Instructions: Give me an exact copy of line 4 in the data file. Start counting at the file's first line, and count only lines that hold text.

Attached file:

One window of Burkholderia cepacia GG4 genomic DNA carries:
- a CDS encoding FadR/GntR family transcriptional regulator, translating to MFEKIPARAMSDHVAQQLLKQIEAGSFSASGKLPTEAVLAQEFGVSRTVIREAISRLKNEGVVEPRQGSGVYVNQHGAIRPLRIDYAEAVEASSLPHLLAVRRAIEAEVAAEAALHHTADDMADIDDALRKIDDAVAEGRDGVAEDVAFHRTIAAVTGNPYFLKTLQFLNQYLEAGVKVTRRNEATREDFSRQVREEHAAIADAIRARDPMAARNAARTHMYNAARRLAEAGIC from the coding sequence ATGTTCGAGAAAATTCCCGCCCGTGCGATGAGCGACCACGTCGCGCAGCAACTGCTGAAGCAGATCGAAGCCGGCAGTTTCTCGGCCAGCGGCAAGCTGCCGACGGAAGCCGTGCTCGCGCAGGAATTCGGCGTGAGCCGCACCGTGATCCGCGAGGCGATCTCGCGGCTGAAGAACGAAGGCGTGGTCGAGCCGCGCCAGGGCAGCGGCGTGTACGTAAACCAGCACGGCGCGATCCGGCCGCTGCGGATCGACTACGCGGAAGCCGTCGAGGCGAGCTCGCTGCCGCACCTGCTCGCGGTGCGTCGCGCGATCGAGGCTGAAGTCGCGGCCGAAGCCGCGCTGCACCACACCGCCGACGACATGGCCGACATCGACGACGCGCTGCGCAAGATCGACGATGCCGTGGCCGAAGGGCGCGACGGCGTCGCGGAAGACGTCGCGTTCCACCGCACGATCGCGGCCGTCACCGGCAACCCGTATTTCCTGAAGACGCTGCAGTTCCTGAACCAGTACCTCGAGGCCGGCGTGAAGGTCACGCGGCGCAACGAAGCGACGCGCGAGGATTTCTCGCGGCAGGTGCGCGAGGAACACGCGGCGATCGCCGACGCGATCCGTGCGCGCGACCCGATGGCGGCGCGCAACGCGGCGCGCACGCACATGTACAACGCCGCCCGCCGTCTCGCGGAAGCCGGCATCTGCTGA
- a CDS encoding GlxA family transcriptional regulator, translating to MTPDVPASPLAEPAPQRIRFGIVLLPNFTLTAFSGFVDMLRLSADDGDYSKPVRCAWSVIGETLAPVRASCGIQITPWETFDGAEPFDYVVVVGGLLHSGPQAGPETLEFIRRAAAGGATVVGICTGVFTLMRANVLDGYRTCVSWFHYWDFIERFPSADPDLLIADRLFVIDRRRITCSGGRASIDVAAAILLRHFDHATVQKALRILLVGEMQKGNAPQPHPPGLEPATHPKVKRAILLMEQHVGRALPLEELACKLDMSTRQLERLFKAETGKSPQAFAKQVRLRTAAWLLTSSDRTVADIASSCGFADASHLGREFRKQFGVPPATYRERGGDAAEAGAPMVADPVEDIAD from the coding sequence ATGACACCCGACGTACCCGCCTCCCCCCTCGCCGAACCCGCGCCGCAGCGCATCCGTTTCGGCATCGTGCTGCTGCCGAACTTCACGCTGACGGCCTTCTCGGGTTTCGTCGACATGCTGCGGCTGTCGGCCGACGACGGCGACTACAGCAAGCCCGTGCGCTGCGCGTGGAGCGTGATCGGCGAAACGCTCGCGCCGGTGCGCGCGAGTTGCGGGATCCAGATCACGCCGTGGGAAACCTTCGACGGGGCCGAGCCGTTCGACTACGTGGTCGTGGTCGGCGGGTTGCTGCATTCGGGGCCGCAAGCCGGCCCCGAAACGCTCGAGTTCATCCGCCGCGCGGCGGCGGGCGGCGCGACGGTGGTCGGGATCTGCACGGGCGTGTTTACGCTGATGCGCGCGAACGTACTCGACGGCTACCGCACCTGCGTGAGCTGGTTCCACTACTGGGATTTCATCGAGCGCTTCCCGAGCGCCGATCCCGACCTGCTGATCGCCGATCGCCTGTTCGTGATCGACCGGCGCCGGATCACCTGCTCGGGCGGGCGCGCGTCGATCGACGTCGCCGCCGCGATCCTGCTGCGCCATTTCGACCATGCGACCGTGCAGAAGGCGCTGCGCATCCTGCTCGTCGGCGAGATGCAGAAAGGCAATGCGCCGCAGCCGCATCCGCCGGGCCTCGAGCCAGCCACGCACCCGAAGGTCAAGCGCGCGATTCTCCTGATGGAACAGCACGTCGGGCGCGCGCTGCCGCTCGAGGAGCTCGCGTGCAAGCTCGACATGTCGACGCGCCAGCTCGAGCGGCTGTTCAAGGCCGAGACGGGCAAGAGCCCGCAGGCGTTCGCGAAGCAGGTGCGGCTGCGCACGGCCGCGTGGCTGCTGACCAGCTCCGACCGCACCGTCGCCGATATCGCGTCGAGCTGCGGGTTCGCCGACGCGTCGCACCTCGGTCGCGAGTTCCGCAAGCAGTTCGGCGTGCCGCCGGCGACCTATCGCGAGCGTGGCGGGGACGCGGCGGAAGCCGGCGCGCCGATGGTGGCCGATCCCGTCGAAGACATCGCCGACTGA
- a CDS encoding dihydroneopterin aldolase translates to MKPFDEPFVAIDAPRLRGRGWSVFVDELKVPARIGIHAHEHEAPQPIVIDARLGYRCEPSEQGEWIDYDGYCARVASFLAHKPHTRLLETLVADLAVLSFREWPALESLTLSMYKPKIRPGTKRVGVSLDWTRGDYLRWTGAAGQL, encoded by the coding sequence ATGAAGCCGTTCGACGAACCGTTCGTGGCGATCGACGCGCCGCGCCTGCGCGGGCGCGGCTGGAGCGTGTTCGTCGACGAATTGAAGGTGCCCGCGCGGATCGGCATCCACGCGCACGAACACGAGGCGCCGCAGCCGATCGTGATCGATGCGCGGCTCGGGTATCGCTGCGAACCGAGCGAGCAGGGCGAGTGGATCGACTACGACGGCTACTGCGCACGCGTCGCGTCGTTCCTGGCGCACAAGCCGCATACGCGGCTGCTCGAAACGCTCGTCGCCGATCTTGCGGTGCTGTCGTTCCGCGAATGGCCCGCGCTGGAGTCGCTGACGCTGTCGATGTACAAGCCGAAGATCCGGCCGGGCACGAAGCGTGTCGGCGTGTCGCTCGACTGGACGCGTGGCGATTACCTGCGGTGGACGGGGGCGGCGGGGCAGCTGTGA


- a CDS encoding dihydroneopterin aldolase translates to MKPFDEPFVAIDAPRLRGRGWSVFVDELKVPARIGIHAHEHEAPQPIVIDARLGYRCEPSEQGEWIDYDGYCARVASFLAHKPHTRLLETLVADLAVLSFREWPALESLTLSMYKPKIRPGTKRVGVSLDWTRGDYLRWTGAAGQL, encoded by the coding sequence ATGAAGCCGTTCGACGAACCGTTCGTGGCGATCGACGCGCCGCGCCTGCGCGGGCGCGGCTGGAGCGTGTTCGTCGACGAATTGAAGGTGCCCGCGCGGATCGGCATCCACGCGCACGAACACGAGGCGCCGCAGCCGATCGTGATCGATGCGCGGCTCGGGTATCGCTGCGAACCGAGCGAGCAGGGCGAGTGGATCGACTACGACGGCTACTGCGCACGCGTCGCGTCGTTCCTGGCGCACAAGCCGCATACGCGGCTGCTCGAAACGCTCGTCGCCGATCTTGCGGTGCTGTCGTTCCGCGAATGGCCCGCGCTGGAGTCGCTGACGCTGTCGATGTACAAGCCGAAGATCCGGCCGGGCACGAAGCGTGTCGGCGTGTCGCTCGACTGGACGCGTGGCGATTACCTGCGGTGGACGGGGGCGGCGGGGCAGCTGTGA